6. Anok Yai, @anokyai
The 21 year old model may be Naomi Campbell-approved, but a year and a half ago, she was just a student at Howard University homecoming, whose street style photo happened to blow up on Twitter. In 2018, she became the first black model to open Prada in 20 years and was named one of the industry’s top newcomers. Regarding this precious moment, Anok told Vogue: “It was an honour and I'm proud that I was the one chosen to open, but this is bigger than me. Me opening for one of the top fashion houses is a statement to the world - especially for black women - that their beauty is something that deserves to be celebrated.”
7. Isabella Burley, @isabellaburley
It’s still hard to believe that Isabella Burley is under 30 years old. Alas, the former Helmut Lang editor-in-residence and current Editor in Chief of DAZED is one of the most powerful tastemakers in the industry, not despite, but because of, her youthful, radical, intellectual persona.
8. Rina Sawayama @rinasonline
Rina’s first gig was in November 2017, but this year, the ingenue singer performed at the O2, sang with Charli XCX, and landed a profile in The New York Times. She served many an iconic look (we’re talking fashion and beauty), but more importantly, emphatically strove to engender community-building amongst her fanbase, leaning on her supporters when she came out as bi/pansexual with the release of the single Cherry in September.
9. AMA, 18, @amasthetic
AMA (aka Amy Jones) was just getting things started this year. The 18-year-old West Londoner signed with Dirty Hit Records earlier this year (the label of the 1975, Pale Waves, and No Rome) and dropped her debut single “Monochrome” accompanied by a stunningly cinematic music video artistically exploring young, modern love and all of the feelings that come with it. Prepping a forthcoming EP, AMA has so much more for us in 2019.
10. Kelsey Lu, 27, @iamkelseylu
This year proved one thing (of many) - Kelsey Lu is our next iconoclast. You may remember, we crowned her as one of our rising artists with iconic style late last year. Becoming (arguably) the foremost contemporary to Solange, the 27-year-old singer-songwriter/classical cellist progressed the power of avant-pop this year with her epic music video for "Shades of Blue" and this November’s “Due West” all in a style uniquely her own.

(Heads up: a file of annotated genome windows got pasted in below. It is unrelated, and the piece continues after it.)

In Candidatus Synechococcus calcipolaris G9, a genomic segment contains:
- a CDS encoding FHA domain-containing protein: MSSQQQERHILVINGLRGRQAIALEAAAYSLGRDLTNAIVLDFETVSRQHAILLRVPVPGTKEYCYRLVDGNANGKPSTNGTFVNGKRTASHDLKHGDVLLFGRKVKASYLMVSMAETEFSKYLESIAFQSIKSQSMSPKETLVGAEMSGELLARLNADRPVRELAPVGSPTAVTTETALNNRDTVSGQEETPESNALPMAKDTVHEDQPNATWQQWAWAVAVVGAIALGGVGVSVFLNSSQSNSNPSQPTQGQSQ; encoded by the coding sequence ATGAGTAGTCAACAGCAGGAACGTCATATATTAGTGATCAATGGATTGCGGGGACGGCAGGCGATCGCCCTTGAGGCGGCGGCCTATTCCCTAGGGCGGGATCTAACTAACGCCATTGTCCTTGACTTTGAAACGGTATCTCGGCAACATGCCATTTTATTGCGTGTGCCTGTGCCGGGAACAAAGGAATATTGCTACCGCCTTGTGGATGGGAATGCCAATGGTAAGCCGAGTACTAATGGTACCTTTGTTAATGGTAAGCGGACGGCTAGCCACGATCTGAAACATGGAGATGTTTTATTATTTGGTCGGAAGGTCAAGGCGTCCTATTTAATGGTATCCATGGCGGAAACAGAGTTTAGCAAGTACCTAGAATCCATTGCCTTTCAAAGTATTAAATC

11. Aaron Philip, 17, @aaron___philip
This year was a big year in the advocacy for trans and disabled visibility within the modelling industry, and 17 year-old Aaron Philip was leading the way for both. Self-promoting her way via Twitter and Instagram towards a modelling contract, Aaron - who lives with cerebral palsy - became the first disabled trans woman of colour to sign with Elite Model Management this July.
12. Amika George, 19, @amikageorge
In a 2017 study by Plan International, “One in 10 girls [in the UK] have been unable to afford sanitary products or had to improvise sanitary wear due to affordability issues, one in seven girls have also struggled to afford sanitary wear or had to ask to borrow sanitary wear from a friend due to affordability issues, and one in five girls have changed to a less suitable sanitary product due to cost.” And globally, over 1.2 billion lack access to basic sanitation and hygiene, by which the United Nations has recognised menstrual hygiene as a global public health and human-rights issue. This is why Amika George founded the #FreePeriods campaign in April of last year. Since then, her petition asking Prime Minister Theresa May to give all girls who are eligible for free lunch in the U.K. free menstrual products received over 200,000 signatures this year (and pushed government to give £1.5 Million in funds to address U.K. period poverty in March) and she has taken her message has went past the digital square by organising several protests and rallies.